This is the fifth of a series of articles about setting up a secure RESTful Web Service using Spring 3.1 and Spring Security 3.1 with Java based configuration. The previous article introduced the concept of Discoverability for the RESTful service, HATEOAS and followed with some practical scenarios driven by tests. This article will focus on the actual implementation of discoverability and satisfying the HATEOAS constraint in the REST Service using Spring 3.1. 

The REST with Spring series:

Decouple Discoverability through events

Discoverability as a separate aspect or concern of the web layer should be decoupled from the controller handling the HTTP request. In order to do so, the Controller will fire off events for all the actions that require additional manipulation of the HTTP response.

@RequestMapping( value = "admin/foo/{id}",method = RequestMethod.GET )
@ResponseBody
public Foo get( @PathVariable( "id" ) Long id, HttpServletRequest request, HttpServletResponse response ){
   Foo resourceById = RestPreconditions.checkNotNull( this.service.getById( id ) );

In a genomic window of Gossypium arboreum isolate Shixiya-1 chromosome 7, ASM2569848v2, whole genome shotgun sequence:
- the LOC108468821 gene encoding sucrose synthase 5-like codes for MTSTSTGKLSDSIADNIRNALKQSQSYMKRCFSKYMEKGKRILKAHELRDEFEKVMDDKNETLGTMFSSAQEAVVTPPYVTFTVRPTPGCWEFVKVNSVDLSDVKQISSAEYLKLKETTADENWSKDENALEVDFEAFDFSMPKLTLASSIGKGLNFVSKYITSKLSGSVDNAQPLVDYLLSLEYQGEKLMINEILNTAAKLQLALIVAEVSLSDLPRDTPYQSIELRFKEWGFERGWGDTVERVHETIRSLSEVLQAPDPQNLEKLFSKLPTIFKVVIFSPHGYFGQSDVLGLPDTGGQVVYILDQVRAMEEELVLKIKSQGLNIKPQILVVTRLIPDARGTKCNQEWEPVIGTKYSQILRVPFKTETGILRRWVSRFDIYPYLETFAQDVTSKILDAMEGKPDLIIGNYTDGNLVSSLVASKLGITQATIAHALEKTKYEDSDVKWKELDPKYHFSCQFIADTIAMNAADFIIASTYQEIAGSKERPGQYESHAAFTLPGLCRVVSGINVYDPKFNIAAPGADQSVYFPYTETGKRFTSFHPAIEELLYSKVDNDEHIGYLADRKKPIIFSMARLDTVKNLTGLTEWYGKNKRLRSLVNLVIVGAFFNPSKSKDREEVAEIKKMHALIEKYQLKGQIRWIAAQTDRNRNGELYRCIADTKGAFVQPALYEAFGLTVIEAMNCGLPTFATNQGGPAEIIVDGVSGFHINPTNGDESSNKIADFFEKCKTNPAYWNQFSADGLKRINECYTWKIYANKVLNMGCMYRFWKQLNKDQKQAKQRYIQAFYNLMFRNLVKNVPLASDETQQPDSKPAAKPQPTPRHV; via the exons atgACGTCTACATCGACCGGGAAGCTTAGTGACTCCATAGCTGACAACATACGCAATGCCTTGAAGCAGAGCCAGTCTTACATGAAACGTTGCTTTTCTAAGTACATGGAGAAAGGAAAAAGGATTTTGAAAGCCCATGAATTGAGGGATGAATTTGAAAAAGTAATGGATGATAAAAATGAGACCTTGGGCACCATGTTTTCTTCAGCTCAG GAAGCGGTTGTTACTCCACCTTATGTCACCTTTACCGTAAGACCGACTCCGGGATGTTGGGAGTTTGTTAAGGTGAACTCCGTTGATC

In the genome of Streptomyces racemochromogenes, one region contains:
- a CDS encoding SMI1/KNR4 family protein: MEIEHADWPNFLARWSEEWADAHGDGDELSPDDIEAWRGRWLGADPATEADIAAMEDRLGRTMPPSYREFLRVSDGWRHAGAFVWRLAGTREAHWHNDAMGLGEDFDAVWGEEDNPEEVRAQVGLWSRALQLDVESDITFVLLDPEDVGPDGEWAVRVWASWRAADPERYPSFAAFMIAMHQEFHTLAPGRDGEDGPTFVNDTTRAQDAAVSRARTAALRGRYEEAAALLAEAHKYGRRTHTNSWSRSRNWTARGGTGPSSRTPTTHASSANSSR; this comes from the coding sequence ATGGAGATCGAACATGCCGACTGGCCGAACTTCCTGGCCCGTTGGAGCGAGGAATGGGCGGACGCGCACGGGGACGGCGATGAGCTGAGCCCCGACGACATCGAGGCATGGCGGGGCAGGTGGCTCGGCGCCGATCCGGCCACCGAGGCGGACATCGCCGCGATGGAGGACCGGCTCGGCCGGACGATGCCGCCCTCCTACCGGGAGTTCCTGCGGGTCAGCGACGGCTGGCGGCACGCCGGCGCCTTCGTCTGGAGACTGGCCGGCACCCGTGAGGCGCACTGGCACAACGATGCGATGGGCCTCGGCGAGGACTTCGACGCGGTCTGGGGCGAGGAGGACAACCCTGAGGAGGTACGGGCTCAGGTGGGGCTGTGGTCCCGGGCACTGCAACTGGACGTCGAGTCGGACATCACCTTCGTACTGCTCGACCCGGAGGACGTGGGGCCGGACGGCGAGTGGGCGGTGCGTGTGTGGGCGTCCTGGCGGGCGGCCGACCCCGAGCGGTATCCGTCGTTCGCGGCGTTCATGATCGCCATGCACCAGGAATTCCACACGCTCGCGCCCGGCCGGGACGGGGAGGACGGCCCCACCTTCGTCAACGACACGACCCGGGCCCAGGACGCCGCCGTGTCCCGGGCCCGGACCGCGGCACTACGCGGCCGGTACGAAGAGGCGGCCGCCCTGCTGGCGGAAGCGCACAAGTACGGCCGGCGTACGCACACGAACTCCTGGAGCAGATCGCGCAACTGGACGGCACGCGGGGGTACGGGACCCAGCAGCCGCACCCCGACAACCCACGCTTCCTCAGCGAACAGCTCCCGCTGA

this.eventPublisher.publishEvent ( new SingleResourceRetrieved( this, request, response ) );
   return resourceById;
}
@RequestMapping( value = "admin/foo",method = RequestMethod.POST )
@ResponseStatus( HttpStatus.CREATED )
public void create( @RequestBody Foo resource, HttpServletRequest request, HttpServletResponse response ){
   RestPreconditions.checkNotNullFromRequest( resource );
   Long idOfCreatedResource = this.service.create( resource );
   
   this.eventPublisher.publishEvent ( new ResourceCreated( this, request, response, idOfCreatedResource ) );
}

These events can then be handled by any number of decoupled listeners, each focusing on it’s own particular case and each moving towards satisfying the overall HATEOAS constraint.

Also, the listeners should be the last objects in the call stack and no direct access to them is necessary; as such they are not public.

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